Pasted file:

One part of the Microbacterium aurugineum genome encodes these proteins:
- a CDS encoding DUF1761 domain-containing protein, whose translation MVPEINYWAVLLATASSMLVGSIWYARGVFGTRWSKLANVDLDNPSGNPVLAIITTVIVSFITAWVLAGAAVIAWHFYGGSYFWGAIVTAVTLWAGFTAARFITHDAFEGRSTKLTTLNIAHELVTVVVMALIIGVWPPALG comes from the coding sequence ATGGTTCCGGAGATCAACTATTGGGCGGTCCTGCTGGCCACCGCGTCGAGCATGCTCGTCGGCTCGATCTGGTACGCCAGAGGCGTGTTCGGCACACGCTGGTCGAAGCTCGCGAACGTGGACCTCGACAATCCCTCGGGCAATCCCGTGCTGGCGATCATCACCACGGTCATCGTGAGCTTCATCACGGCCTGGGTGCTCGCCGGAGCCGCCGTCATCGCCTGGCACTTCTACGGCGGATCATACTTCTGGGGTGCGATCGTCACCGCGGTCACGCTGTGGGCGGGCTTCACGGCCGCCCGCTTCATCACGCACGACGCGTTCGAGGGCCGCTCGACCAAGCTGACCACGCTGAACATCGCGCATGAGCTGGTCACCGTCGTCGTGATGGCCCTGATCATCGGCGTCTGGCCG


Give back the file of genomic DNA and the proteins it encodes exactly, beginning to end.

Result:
One part of the Microbacterium aurugineum genome encodes these proteins:
- a CDS encoding DUF1761 domain-containing protein, whose translation MVPEINYWAVLLATASSMLVGSIWYARGVFGTRWSKLANVDLDNPSGNPVLAIITTVIVSFITAWVLAGAAVIAWHFYGGSYFWGAIVTAVTLWAGFTAARFITHDAFEGRSTKLTTLNIAHELVTVVVMALIIGVWPPALG comes from the coding sequence ATGGTTCCGGAGATCAACTATTGGGCGGTCCTGCTGGCCACCGCGTCGAGCATGCTCGTCGGCTCGATCTGGTACGCCAGAGGCGTGTTCGGCACACGCTGGTCGAAGCTCGCGAACGTGGACCTCGACAATCCCTCGGGCAATCCCGTGCTGGCGATCATCACCACGGTCATCGTGAGCTTCATCACGGCCTGGGTGCTCGCCGGAGCCGCCGTCATCGCCTGGCACTTCTACGGCGGATCATACTTCTGGGGTGCGATCGTCACCGCGGTCACGCTGTGGGCGGGCTTCACGGCCGCCCGCTTCATCACGCACGACGCGTTCGAGGGCCGCTCGACCAAGCTGACCACGCTGAACATCGCGCATGAGCTGGTCACCGTCGTCGTGATGGCCCTGATCATCGGCGTCTGGCCG